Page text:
But you are talking about a profession that educates children to adults and there is a different standard whether the native people adhere to it or not.  I do not look at what my Korean counterparts wear to gauge how I dress. I dress the way according to how I want to look and be respectful to the culture I am in and the people I am associated with.


  • trex
  • Waygookin

    • 12

    • October 22, 2012, 06:38:43 pm
    • Incheon
Re: Dress code for female teachers
« Reply #63 on: August 21, 2013, 06:40:02 pm »
Those church ladies are hussies, showing their knees and elbows. Truly modest women don't show any leg or bare arms. Do you see what I just did there dangjin?
« Last Edit: August 21, 2013, 06:41:48 pm by trex »


  • confusedsafferinkorea
  • Waygook Lord

    • 5099

    • October 08, 2010, 01:02:32 pm
    • Zhubei, Hsinchu Province, Taiwan
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Re: Dress code for female teachers
« Reply #64 on: August 22, 2013, 04:32:48 am »
It is very simple, there are two dress codes for female teachers. Korean teachers can wear what they like, as revealing as they want and it is ok. Foreign teachers, if you wear anything that shows skin around the neck or shoulder area and your skirts are shorter than knee length then you are sluts.

There you go. So dress like a foreigner is expected to.
There is no known medical cure for stupidity!


Re: Dress code for female teachers
« Reply #65 on: August 22, 2013, 08:28:09 am »


  • grajoker
  • Expert Waygook

    • 501

    • October 08, 2010, 09:02:27 am
    • yeoju korea
Re: Dress code for female teachers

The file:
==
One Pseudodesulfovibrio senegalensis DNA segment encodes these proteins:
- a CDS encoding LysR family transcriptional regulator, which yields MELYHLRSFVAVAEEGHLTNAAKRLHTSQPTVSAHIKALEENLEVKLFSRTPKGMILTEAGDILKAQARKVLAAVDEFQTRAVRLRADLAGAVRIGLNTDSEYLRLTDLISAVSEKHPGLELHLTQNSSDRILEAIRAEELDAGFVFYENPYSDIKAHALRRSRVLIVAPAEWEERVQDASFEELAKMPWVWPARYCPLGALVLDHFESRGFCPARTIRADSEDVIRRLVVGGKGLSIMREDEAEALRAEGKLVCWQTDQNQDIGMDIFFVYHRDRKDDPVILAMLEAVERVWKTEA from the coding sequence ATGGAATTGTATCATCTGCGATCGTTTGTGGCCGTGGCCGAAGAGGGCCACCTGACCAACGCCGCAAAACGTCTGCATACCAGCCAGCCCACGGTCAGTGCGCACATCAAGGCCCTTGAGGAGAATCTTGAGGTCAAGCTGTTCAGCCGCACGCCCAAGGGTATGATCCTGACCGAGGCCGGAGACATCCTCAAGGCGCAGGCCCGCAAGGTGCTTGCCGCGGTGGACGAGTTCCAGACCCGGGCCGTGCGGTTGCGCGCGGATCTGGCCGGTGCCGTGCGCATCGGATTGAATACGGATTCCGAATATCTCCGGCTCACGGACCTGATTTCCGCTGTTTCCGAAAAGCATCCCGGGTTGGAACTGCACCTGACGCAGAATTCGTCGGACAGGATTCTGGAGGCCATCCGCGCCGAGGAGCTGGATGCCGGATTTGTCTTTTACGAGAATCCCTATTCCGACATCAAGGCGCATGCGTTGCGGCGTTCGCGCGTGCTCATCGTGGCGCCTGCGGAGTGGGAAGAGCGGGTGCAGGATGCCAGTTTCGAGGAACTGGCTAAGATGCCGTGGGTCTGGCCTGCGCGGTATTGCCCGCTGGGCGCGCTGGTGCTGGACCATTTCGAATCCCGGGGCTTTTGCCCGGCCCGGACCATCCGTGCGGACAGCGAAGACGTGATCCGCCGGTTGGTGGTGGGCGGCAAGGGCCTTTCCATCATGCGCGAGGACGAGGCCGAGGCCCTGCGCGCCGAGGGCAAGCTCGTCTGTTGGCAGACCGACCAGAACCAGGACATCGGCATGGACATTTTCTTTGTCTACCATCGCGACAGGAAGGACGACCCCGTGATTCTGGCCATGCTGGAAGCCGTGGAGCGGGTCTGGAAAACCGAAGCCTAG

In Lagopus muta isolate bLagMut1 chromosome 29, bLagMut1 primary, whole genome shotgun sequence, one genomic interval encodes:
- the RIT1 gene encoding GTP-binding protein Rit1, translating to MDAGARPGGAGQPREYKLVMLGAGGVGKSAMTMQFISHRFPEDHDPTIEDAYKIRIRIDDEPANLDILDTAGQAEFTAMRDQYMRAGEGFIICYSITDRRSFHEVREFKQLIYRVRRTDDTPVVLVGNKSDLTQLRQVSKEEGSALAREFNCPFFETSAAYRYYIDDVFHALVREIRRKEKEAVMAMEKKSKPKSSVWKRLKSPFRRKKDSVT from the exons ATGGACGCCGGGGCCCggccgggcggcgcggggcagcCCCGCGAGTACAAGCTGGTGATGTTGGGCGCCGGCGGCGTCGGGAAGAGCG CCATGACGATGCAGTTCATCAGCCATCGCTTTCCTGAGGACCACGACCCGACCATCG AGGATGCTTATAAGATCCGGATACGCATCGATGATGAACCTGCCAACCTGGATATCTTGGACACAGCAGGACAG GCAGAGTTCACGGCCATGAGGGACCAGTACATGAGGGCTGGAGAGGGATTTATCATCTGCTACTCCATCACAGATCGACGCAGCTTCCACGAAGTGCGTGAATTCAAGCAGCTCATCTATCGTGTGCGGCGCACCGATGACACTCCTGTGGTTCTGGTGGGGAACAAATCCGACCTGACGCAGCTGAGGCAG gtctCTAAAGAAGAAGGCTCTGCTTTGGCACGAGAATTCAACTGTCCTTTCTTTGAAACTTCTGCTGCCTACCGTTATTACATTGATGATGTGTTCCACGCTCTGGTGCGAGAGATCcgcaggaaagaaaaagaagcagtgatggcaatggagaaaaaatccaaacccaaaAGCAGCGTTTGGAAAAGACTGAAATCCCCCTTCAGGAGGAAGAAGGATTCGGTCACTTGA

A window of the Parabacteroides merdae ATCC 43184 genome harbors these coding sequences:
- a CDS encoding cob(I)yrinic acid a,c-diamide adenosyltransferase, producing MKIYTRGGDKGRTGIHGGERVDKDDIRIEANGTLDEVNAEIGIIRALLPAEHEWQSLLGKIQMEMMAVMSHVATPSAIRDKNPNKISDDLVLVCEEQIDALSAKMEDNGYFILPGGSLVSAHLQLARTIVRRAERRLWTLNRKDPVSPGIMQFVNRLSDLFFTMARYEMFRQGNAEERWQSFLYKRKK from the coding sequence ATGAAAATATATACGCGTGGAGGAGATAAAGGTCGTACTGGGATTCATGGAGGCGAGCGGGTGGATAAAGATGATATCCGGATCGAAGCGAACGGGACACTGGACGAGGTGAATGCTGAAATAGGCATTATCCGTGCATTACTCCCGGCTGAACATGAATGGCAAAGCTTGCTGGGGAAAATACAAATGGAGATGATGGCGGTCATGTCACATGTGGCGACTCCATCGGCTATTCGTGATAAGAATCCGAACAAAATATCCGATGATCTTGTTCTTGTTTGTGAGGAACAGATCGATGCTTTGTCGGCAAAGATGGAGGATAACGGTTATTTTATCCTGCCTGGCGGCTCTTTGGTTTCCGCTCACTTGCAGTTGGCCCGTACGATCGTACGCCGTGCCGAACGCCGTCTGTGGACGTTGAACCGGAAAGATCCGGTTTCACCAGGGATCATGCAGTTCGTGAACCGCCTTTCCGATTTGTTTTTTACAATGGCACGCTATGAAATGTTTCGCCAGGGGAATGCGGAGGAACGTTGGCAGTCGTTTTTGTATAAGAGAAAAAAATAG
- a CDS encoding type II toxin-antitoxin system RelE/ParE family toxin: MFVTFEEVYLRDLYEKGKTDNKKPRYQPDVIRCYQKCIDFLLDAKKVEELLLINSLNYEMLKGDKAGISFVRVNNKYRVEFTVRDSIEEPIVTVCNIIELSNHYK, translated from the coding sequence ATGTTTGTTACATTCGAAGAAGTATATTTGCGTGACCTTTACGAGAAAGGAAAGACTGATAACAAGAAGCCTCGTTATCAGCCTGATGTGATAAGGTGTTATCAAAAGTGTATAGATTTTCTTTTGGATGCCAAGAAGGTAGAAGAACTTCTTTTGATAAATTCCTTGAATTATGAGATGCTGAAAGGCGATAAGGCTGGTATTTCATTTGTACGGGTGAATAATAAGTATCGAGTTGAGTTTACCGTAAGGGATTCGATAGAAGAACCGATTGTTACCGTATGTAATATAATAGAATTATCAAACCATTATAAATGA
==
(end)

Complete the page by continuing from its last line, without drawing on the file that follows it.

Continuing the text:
« Reply #66 on: August 22, 2013, 08:31:08 am »
simply dress modestly ; and not like you are trying to seduce the male colleagues or students.


Re: Dress code for female teachers
« Reply #67 on: August 22, 2013, 08:35:43 am »
 
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Do you see what I just did there dangjin?

No but then I wasn't trying to.

Burkhas are an option I like  ;D

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simply dress modestly ; and not like you are trying to seduce the male colleagues or students.

I agree. I personally do not date women who have this need to display al they have to all men. Nice to look at but not the character trait I am looking for in a mate.


  • colamberth
  • Waygookin

    • 16

    • September 03, 2017, 01:22:30 pm
    • South Korea
Re: Dress code for female teachers
« Reply #68 on: October 11, 2019, 08:46:49 am »
in every school ive worked in here you have to change your shoes. not at a hagwon but in public school.

has anyone worn hats to work? not like a baseball cap or anything but like to be honest i'm trying to grow my hair back to its normal color and it looks hideous so I'm wondering if wearing like a beret or something would be considered inappropriate


Re: Dress code for female teachers
« Reply #69 on: October 11, 2019, 08:55:18 am »
in every school ive worked in here you have to change your shoes. not at a hagwon but in public school.

has anyone worn hats to work? not like a baseball cap or anything but like to be honest i'm trying to grow my hair back to its normal color and it looks hideous so I'm wondering if wearing like a beret or something would be considered inappropriate

In most cases, it would be, but I imagine how much side-eye you'd get for it would depend on the school and your coworkers. You could ask them.

I think most Koreans just dye their hair their normal color to help with the transition, though.


  • OnNut81
  • Expert Waygook

    • 878

    • April 01, 2011, 03:01:41 pm
    • Anyang
Re: Dress code for female teachers
« Reply #70 on: October 11, 2019, 09:38:05 am »
in every school ive worked in here you have to change your shoes. not at a hagwon but in public school.